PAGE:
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Bismarck Nurse Receives Daisy Award

Bismarck Nurse Receives Daisy Award

Extraordinary Nurse Recognized at CHI St. Alexius Health

Diane Vetter, a nurse at CHI St. Alexius Health, was honored with The DAISY Award for Extraordinary Nurses ®. The award is part of the DAISY Foundation's mission to recognize the extraordinary, compassionate nursing care they provide patients and families every day. DAISY Award recipient, Diane, was recognized for a situation with a patient where she knew something didn’t seem right and she ended up saving that patient’s life.

The DAISY Foundation is a not-for-profit organization, established in memory of J. Patrick Barnes, by members of his family. Patrick died at the age of 33 in late 1999 from complications of Idiopathic Thrombocytopenic Purpura (ITP), a little known but not uncommon auto-immune disease. (DAISY is an acronym for Diseases Attacking the Immune System.) The care Patrick and his family received from nurses while he was ill inspired this unique means of thanking nurses for making a profound difference in the lives of their patients and patient families.

“We are proud to be among the health care organizations participating in The DAISY Award program. Our nurses go above and beyond for their patients every day. It’s important that our nurses know their work is highly valued, and The DAISY Foundation provides a way for us to do that,” said Raumi Kudrna, Vice President of Patient Care Services at CHI St. Alexius Health.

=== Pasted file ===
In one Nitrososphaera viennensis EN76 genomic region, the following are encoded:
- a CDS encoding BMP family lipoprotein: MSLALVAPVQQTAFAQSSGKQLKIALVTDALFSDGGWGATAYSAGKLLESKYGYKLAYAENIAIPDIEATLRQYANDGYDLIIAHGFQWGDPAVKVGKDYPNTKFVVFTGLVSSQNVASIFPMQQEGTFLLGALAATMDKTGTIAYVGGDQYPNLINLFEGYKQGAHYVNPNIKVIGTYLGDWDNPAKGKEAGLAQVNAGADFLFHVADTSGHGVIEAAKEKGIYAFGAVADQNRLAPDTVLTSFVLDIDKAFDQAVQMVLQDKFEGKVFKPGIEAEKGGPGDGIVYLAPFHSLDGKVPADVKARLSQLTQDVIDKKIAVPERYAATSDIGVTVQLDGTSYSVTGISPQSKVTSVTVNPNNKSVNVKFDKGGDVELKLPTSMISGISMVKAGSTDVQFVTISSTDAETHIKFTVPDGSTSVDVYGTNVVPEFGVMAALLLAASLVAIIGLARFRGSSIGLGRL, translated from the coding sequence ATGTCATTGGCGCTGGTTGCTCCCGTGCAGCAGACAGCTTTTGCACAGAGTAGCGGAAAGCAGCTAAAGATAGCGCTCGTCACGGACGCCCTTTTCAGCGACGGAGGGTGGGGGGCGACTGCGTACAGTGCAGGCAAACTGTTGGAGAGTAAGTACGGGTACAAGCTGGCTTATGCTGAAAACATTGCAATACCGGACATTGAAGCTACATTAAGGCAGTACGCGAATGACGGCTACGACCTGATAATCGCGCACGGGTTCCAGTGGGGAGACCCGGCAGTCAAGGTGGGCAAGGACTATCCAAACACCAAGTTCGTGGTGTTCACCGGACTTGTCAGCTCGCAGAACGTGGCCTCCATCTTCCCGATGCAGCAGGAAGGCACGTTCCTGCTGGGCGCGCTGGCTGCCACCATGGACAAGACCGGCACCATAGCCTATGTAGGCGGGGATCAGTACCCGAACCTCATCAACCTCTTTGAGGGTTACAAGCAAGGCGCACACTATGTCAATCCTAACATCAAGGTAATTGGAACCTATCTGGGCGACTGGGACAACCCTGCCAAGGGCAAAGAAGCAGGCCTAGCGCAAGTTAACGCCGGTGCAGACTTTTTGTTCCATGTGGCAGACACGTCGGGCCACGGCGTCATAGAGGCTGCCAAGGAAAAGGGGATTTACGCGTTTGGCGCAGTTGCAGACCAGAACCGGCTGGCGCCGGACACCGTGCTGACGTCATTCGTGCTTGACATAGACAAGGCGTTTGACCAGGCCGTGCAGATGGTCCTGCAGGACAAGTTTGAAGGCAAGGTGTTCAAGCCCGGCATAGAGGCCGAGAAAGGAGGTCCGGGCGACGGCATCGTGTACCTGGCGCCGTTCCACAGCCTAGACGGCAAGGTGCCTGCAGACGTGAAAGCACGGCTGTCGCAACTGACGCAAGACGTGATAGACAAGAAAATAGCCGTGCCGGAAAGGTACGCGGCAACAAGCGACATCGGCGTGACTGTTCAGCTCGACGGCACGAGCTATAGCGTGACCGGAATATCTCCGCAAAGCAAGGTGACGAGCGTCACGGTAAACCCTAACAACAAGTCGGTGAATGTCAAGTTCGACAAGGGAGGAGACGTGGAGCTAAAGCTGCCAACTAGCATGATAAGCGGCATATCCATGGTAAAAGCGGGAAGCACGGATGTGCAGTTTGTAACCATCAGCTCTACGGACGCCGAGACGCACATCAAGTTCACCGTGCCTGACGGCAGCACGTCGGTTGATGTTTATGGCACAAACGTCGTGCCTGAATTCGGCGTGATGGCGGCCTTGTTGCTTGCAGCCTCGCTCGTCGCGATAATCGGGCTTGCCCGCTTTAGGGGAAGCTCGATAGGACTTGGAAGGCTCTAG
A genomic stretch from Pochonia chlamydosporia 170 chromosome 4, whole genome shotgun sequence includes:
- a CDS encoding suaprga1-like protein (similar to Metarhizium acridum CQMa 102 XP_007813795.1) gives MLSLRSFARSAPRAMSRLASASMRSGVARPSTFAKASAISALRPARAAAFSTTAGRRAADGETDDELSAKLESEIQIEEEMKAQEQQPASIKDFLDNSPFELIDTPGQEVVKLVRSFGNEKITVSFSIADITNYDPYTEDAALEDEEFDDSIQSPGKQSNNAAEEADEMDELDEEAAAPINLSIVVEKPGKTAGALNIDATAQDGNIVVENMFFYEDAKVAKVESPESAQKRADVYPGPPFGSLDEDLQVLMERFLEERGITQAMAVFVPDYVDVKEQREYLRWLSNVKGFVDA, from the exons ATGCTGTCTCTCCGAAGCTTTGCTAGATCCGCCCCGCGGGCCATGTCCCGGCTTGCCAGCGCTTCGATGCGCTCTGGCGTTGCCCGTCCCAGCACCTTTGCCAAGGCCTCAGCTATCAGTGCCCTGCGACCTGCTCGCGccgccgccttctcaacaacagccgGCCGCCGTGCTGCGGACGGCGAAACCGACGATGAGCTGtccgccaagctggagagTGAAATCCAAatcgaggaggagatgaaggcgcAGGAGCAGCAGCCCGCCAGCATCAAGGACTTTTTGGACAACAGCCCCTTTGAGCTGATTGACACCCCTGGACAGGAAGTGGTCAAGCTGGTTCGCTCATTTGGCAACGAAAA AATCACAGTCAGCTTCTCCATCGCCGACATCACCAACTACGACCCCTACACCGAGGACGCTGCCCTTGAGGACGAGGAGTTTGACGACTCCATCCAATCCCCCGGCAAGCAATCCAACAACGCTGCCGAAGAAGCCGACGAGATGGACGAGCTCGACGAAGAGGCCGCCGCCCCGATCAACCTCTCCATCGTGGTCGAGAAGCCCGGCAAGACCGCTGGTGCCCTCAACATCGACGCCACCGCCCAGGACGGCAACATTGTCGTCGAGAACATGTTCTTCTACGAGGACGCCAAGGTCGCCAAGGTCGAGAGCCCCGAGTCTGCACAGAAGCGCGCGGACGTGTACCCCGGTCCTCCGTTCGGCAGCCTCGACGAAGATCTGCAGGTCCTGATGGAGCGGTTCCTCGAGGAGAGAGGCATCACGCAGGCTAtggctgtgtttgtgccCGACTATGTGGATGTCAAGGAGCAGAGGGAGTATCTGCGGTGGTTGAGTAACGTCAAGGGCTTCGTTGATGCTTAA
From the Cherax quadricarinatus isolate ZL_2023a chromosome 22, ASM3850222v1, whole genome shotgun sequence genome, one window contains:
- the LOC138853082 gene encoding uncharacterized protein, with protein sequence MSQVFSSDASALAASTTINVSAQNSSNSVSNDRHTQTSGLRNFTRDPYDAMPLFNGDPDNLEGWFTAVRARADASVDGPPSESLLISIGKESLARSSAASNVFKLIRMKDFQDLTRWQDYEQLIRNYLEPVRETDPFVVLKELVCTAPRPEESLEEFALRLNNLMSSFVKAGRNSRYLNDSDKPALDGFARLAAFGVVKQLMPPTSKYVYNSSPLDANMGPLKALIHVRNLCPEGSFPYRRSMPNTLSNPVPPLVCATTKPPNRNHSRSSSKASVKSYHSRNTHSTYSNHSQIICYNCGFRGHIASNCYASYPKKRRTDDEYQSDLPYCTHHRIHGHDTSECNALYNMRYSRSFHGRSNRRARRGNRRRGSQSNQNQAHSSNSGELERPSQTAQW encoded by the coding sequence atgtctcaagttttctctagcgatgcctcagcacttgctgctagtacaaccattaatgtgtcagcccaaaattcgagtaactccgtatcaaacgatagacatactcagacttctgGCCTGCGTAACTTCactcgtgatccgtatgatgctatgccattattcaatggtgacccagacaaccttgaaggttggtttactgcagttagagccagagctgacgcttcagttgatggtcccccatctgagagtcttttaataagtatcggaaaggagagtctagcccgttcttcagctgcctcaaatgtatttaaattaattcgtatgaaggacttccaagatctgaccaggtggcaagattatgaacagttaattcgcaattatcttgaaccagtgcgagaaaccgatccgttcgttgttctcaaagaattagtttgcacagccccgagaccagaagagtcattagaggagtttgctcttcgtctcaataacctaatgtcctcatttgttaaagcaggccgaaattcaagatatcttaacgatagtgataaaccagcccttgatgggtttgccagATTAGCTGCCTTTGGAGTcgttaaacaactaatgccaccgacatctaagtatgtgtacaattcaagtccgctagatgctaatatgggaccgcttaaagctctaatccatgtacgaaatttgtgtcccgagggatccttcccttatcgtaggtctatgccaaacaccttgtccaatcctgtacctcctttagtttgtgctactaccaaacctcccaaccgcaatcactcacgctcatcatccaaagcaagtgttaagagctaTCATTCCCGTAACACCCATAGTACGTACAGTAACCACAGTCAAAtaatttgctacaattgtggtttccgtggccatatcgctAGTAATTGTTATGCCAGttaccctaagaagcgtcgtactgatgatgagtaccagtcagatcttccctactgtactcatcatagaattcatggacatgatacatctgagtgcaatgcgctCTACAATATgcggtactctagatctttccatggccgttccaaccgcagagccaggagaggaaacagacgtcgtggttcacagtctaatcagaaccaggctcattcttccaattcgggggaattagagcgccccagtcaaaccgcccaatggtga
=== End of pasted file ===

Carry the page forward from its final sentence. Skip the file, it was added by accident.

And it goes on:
Nurses may be nominated by patients, families, and colleagues. The award recipient is chosen by a committee at CHI St. Alexius Health. Awards are presented throughout the year at celebrations attended by the Honoree’s colleagues, patients, and visitors. Each Honoree receives a certificate commending her or him as an "Extraordinary Nurse." The certificate reads: "In deep appreciation of all you do, who you are, and the incredibly meaningful difference you make in the lives of so many people." Honorees also receive a DAISY Award pin and a beautiful and meaningful sculpture called A Healer’s Touch, hand-carved by artists of the Shona Tribe in Zimbabwe.